Thursday, October 15, 2009

Book Review, Sheep, Goat and the Creaking Gate


What is it that makes us happy? Charming picture books make me happy, but for some, happiness is elusive. In Sheep, Goat and the Creaking Gate, Sheep really really wishes she had a Jellagong tree in her paddock, just like the one in Goat’s paddock. Whereas Goat really really wishes he had a cool stream in his paddock, just like the one Sheep has. Will Sheep ever find a way to taste those Jellagong leaves, despite the creaking of the gate? And if she does, will it make her happy?

Sheep, Goat and the Creaking Gate is the second of Claire Saxby’s picture books I’ve read, and has confirmed this Australian writer as one of my favourites. Published by Windy Hollow Books, it is illustrated by Judith Rossell, whose charming artwork has a textured quality, and includes intriguing collaged details. I love the tiny hole-punched newsprint pieces in the pasture.

There are many things to love about this picture book: the gentle humour, the quirky characters, the simplicity of pictures and text all make it an ideal choice for the under sevens. I think most kids will relate to a character wanting something so much that it almost becomes an obsession. In fact, the torment of never having tasted the leaves on the Jellagong tree in Goat’s paddock lies like a burr under Sheep’s fleece:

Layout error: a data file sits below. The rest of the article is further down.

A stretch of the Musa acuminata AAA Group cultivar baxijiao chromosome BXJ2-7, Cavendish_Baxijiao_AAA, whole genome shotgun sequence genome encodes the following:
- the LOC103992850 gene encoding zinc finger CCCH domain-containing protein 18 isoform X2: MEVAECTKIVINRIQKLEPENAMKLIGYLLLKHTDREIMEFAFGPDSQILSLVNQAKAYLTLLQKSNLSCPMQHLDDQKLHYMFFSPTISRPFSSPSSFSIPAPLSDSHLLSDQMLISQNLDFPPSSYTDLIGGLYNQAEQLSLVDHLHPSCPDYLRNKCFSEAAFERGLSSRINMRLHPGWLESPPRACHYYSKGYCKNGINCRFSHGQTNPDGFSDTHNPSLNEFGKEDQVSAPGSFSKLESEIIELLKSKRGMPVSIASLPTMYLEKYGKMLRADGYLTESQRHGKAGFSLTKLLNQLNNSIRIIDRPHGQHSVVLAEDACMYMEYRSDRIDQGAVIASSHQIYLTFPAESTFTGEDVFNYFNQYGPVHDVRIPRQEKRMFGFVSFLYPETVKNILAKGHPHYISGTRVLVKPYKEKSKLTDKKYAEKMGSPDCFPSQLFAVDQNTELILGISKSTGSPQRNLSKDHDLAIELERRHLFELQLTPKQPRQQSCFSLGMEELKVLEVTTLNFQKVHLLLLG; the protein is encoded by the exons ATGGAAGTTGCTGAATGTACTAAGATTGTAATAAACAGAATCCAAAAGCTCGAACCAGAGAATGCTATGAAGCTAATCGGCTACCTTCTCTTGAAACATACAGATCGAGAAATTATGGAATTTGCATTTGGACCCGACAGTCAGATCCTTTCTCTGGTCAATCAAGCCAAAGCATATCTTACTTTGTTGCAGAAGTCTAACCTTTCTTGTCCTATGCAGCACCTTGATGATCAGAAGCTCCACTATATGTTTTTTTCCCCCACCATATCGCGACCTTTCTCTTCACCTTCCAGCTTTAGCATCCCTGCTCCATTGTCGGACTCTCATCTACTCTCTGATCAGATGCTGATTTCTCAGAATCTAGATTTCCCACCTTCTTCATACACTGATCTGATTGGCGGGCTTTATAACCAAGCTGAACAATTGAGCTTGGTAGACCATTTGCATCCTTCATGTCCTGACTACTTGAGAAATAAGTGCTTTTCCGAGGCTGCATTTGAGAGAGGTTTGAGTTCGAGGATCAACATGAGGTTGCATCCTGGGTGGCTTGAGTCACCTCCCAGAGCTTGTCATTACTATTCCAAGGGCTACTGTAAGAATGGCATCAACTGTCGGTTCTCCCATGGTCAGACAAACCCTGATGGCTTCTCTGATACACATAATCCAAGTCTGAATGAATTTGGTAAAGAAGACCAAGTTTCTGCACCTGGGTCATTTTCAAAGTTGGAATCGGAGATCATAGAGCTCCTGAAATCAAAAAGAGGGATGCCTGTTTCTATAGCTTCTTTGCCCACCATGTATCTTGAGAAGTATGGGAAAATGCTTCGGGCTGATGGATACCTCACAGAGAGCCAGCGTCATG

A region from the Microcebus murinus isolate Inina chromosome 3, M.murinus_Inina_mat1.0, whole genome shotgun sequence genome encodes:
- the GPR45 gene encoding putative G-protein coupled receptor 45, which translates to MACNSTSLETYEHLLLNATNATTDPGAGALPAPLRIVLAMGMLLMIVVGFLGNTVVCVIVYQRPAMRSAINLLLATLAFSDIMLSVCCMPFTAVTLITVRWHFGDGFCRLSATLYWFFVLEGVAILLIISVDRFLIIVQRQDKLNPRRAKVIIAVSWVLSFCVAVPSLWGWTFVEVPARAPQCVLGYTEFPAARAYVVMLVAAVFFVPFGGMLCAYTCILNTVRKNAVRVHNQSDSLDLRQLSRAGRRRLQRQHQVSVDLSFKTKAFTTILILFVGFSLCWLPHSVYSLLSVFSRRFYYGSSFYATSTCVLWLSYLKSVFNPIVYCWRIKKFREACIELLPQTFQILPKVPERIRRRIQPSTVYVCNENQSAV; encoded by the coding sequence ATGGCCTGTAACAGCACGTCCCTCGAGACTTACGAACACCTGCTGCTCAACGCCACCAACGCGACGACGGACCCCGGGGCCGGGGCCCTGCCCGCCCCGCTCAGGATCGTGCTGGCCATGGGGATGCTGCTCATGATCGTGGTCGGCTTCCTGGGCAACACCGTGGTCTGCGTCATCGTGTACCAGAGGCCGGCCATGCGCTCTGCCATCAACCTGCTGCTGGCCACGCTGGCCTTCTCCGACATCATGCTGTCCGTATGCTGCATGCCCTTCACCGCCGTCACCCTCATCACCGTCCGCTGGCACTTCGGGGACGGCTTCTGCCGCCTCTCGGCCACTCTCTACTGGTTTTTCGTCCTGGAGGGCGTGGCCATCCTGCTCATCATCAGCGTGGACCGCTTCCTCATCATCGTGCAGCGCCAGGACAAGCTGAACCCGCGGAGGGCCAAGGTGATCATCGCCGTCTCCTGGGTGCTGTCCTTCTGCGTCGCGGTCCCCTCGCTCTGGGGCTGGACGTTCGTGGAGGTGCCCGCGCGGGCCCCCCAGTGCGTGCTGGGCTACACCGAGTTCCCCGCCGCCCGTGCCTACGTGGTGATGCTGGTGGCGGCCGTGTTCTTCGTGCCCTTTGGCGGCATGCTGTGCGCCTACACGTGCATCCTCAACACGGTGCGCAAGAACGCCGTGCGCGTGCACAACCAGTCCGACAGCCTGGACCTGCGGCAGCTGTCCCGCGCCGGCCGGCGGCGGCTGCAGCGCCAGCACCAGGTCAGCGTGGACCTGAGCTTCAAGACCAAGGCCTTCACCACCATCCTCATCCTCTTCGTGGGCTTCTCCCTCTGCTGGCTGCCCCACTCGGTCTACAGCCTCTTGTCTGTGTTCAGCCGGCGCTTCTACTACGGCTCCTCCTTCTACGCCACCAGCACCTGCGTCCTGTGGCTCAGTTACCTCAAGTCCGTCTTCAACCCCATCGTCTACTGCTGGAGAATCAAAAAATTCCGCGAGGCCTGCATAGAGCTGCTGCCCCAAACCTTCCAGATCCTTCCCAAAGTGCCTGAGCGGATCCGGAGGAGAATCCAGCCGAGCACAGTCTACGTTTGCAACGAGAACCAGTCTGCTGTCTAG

Sheep was so tired she could hardly walk. She kicked at clumps of grass and scowled at the sun. Oats tasted like chalk and clover tasted like soggy cardboard. Sheep wished she’d never seen the Jellagong tree.

The trials of two animals who don’t want to share will make kids giggle, but also make them think about how unsettling it is to always want something you can’t have. Picture books can be powerful teachers in this way - not by preaching, but by allowing children to share characters’ problems and work out conclusions for themselves. Because Claire Saxby encourages us to think about the nature of happiness and whether grass is actually greener on the other side of the fence, it is an ideal book to use as a spark for discussion. We learn, almost unconsciously, how silly it is not to share when we have plenty, and understand at last that some sheep will never be truly satisfied with what they have.

Sheep, Goat and the Creaking Gate makes a great choice for any home, school or public library’s picture book collection. After all, you can NEVER have too many wonderful picture books!

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